COUNCILLOR Alex Christian believes Bathurst will be much more secure when closed circuit television (CCTV) cameras are installed in the coming months.
Establishing a comprehensive CCTV network in Bathurst has long been called for, but it wasn’t until 2017 that the plans truly gained momentum.
On Wednesday, Bathurst Regional Council is set to adopt its Central Business District (CBD) Close Circuit Television (CCTV) policy, which underpins the introduction, ongoing management and operation of the network.
The draft policy was placed on public exhibition for a 28-day period, inviting residents to make submissions on it.
Only one submission was received, which overall was “highly supportive” of the document.
It related to the suggestion of mobile cameras for events, the importance of high quality cameras, coverage around Machattie Park and the possibility of signage indicating CCTV may be operational in some areas.
Cr Christian said praise had to be given to council staff, who had worked tirelessly to increase the coverage of CCTV in Bathurst and create a thorough policy to manage it.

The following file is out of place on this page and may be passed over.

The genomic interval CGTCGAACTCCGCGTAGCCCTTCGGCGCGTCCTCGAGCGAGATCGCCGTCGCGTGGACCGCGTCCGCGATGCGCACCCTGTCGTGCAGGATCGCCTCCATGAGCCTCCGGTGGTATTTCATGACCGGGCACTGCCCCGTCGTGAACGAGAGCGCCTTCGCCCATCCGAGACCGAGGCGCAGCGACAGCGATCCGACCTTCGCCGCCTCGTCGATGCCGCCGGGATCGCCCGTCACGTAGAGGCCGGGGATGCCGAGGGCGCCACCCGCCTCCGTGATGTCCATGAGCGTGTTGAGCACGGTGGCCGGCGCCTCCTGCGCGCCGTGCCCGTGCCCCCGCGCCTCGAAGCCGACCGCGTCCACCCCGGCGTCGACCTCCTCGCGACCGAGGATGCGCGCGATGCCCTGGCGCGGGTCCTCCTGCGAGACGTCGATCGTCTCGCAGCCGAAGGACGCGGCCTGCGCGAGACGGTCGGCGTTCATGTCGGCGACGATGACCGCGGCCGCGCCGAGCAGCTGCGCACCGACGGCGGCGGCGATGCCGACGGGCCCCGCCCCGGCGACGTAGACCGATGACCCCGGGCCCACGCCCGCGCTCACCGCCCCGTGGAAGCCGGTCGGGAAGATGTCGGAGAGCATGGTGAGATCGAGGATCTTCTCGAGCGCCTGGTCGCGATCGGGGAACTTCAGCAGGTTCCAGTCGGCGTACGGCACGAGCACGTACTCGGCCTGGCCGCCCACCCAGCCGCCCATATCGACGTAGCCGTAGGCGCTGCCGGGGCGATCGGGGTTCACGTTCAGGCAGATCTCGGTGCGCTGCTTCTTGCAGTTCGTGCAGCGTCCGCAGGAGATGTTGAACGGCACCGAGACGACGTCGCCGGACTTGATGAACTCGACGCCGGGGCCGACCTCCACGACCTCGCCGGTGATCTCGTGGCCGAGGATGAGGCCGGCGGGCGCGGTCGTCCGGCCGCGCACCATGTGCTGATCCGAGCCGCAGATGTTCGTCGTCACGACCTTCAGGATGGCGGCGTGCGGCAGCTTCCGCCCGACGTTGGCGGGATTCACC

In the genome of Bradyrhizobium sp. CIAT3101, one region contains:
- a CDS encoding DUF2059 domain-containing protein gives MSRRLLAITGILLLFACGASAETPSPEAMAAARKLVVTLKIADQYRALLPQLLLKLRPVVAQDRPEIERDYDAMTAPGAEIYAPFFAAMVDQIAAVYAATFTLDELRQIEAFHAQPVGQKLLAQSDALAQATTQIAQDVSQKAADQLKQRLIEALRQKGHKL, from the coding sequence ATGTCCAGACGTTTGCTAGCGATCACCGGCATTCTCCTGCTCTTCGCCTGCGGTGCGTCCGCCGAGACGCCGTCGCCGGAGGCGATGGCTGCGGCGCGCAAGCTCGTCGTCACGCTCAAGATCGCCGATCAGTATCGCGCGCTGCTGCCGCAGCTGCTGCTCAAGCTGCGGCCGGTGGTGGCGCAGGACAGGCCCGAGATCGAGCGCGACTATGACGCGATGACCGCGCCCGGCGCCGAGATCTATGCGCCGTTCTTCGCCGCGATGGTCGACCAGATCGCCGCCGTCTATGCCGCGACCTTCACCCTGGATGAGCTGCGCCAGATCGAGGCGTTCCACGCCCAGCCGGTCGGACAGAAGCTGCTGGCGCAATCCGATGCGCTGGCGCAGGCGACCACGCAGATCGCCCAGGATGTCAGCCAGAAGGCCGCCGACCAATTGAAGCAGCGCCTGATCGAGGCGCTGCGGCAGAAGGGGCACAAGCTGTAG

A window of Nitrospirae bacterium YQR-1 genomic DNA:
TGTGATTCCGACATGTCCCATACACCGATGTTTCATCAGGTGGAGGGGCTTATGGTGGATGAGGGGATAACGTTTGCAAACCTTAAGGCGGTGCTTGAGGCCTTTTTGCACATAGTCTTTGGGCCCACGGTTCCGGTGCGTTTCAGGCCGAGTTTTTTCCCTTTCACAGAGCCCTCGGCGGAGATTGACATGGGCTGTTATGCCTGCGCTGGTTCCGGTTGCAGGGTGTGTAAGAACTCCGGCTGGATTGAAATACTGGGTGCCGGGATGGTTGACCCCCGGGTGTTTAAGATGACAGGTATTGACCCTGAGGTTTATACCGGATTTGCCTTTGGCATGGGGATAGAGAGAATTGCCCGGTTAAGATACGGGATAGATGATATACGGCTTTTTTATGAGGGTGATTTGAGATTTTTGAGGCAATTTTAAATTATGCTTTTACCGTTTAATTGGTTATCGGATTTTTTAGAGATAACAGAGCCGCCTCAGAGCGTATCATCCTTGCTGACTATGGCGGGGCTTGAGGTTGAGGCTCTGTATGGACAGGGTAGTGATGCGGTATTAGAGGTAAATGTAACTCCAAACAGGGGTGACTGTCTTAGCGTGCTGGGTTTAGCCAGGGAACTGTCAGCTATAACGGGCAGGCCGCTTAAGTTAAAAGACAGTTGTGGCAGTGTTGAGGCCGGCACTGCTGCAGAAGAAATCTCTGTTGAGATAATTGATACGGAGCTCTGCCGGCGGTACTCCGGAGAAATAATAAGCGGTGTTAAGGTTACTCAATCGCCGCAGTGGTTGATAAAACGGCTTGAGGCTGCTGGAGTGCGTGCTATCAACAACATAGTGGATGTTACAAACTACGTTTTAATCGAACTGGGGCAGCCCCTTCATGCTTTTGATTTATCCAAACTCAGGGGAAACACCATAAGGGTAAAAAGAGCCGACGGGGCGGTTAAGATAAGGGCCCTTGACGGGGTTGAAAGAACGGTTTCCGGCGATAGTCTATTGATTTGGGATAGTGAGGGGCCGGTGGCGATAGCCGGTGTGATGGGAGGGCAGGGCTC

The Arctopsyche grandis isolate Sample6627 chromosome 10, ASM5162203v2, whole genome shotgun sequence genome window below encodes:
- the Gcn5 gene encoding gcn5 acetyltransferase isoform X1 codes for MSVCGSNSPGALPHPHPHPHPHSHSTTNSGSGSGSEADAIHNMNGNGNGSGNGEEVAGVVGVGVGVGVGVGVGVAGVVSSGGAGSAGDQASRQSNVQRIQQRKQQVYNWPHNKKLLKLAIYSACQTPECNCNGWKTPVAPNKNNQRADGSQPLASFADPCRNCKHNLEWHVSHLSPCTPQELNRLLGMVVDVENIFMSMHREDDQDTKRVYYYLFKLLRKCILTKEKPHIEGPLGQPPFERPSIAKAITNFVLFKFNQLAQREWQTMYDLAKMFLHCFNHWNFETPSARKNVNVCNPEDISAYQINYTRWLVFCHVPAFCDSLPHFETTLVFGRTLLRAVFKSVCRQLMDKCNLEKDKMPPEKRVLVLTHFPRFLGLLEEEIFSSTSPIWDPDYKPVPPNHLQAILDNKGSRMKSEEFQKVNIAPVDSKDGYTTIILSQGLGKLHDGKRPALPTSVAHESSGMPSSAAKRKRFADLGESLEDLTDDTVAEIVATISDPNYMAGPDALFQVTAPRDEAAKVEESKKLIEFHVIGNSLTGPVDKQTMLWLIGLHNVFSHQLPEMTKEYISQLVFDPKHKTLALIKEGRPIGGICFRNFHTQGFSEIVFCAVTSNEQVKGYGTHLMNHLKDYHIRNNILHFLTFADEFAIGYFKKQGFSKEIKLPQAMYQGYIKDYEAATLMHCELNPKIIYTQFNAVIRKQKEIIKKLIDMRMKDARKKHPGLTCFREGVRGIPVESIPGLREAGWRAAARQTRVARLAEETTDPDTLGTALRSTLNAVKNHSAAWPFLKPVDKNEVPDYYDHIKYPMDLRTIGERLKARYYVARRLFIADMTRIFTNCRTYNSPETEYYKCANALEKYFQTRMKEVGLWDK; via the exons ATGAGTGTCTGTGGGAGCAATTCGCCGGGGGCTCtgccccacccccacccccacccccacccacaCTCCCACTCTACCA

He admitted he had put the pressure on them to get the project off the ground.
“I’m like a dog with a bone and I’ve worked closely with council staff to get this done and with Cr Ian North,” Cr Christian said.
“And I am pleased that this is something I’ll have been able to accomplish in my first term.”
While it was anticipated that cameras could be installed by the end of 2018, Cr Christian said it appeared early 2019 was more likely.
He said the addition of the cameras, which will be linked to Bathurst Police, would improve the safety and security of its residents.
“I’ve always said that CCTV accompanied by the appropriate signage would be a deterrent [to criminal activity],” Cr Christian said.
CCTV cameras could also be used to track missing people, including children who wander off from the parents, he said.
As council has previously been unsuccessful in its applications for funding, it has committed its own funds in the 2018-19 budget to cover the costs of CCTV.
Council has continued to apply for funding to support the project and its future expansion, and Cr Christian is hopeful that some success in that area will be seen soon.
“I am growing a little impatient in regards to state and federal grants,” he said.
“I have spoken to Paul Toole and I hope to see Bathurst get some grants.”
He said that other regional cities had obtained CCTV funding in recent times and there was no reason why Bathurst should miss out.
“I think we are as safe as most cities around us and in the year 2018 CCTV is just a common sense approach to safety,” Cr Christian said.
“CCTV is a funny thing; you don’t need it until you need it.”